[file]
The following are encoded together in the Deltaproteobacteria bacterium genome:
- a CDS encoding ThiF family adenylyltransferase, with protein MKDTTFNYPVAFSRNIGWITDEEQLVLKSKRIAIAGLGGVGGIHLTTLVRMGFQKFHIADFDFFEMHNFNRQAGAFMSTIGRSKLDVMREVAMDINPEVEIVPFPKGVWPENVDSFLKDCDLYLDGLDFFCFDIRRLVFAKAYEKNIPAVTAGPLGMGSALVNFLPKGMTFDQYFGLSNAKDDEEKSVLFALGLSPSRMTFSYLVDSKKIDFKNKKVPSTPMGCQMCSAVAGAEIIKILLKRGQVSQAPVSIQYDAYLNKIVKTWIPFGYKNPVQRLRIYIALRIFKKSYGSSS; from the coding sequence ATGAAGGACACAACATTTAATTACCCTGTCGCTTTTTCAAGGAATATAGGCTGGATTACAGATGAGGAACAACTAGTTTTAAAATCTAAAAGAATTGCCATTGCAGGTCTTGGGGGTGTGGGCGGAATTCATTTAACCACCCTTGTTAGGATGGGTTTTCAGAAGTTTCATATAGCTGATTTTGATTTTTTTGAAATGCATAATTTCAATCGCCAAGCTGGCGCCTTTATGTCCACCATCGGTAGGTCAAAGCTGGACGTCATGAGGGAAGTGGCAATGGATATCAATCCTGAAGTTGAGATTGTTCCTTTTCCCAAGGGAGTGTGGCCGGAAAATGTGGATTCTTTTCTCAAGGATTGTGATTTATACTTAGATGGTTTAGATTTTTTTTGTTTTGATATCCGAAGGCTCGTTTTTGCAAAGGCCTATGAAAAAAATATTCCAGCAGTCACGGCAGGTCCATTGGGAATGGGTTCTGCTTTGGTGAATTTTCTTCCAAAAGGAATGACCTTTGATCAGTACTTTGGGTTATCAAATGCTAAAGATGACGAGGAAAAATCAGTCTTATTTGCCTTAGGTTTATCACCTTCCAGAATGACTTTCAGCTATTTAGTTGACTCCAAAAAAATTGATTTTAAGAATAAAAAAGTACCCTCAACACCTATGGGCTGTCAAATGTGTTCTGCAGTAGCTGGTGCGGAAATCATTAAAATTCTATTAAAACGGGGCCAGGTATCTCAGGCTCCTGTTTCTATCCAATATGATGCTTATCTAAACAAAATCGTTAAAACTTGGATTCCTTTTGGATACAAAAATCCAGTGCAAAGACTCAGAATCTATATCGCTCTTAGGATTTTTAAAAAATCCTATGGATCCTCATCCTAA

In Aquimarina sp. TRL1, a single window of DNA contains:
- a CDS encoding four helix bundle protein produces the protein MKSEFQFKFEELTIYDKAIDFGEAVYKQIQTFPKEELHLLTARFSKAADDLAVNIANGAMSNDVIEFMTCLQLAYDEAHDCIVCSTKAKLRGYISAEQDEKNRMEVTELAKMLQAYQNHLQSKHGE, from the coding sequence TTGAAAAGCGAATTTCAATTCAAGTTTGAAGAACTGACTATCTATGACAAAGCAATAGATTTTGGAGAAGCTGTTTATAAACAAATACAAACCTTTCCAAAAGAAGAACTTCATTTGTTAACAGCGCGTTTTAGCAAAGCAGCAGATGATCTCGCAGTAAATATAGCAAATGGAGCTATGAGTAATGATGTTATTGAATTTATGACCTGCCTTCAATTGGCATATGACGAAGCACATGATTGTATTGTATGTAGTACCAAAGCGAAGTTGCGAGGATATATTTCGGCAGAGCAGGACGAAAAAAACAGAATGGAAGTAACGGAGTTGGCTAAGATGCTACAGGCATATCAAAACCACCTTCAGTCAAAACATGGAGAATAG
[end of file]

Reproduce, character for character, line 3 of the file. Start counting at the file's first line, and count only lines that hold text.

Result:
In Aquimarina sp. TRL1, a single window of DNA contains: